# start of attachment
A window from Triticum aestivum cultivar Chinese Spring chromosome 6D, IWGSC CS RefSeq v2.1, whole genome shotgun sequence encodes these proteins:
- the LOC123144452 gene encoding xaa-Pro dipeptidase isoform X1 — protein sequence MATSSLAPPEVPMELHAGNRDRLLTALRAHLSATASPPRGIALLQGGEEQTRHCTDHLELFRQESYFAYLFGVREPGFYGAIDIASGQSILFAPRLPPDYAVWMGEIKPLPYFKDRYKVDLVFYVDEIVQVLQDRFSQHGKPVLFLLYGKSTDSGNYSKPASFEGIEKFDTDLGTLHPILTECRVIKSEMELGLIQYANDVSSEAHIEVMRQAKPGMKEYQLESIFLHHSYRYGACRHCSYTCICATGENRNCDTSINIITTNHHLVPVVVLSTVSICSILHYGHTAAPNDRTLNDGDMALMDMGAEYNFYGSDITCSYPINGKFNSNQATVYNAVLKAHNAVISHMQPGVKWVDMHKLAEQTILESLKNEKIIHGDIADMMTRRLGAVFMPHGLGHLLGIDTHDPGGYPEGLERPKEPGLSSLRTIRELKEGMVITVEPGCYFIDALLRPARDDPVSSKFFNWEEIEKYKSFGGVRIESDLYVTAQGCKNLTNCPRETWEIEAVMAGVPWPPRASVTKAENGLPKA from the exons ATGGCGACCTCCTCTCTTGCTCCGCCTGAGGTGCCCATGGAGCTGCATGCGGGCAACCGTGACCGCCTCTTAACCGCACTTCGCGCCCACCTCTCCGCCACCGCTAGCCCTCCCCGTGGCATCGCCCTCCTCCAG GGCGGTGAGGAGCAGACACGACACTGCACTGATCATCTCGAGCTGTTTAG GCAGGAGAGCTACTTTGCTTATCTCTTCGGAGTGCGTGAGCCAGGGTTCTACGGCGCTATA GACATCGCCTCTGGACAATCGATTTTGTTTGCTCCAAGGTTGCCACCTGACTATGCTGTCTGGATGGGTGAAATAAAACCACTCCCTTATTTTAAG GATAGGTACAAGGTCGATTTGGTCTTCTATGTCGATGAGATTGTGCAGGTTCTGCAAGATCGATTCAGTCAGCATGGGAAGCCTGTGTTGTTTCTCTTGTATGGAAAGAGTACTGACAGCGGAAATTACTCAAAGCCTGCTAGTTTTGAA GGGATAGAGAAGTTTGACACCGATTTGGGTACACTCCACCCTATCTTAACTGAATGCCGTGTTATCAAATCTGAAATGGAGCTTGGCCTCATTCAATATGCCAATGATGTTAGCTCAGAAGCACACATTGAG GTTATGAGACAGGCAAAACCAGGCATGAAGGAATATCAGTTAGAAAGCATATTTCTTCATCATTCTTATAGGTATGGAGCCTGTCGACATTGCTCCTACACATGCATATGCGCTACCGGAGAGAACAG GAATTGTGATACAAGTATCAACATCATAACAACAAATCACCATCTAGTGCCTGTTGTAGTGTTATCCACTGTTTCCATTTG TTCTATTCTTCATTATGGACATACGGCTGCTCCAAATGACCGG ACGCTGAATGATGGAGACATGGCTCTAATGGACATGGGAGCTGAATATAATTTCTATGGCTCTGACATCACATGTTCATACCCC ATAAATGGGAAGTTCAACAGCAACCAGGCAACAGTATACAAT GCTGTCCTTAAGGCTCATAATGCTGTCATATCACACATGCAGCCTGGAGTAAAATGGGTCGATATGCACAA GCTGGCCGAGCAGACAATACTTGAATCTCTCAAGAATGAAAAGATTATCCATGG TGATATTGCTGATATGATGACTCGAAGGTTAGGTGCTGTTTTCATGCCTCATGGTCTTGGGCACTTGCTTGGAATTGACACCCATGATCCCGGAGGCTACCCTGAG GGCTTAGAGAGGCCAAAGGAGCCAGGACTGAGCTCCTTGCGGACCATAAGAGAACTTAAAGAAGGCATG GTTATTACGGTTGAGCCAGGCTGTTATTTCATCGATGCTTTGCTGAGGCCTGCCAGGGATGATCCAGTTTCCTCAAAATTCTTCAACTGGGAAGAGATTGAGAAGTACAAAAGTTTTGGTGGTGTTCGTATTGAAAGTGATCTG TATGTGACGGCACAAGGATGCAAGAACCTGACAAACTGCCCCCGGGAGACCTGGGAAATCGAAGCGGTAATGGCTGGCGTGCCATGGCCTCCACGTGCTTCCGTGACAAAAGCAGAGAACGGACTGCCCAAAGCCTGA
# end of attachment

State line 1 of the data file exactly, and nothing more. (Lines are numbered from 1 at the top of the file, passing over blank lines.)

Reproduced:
A window from Triticum aestivum cultivar Chinese Spring chromosome 6D, IWGSC CS RefSeq v2.1, whole genome shotgun sequence encodes these proteins: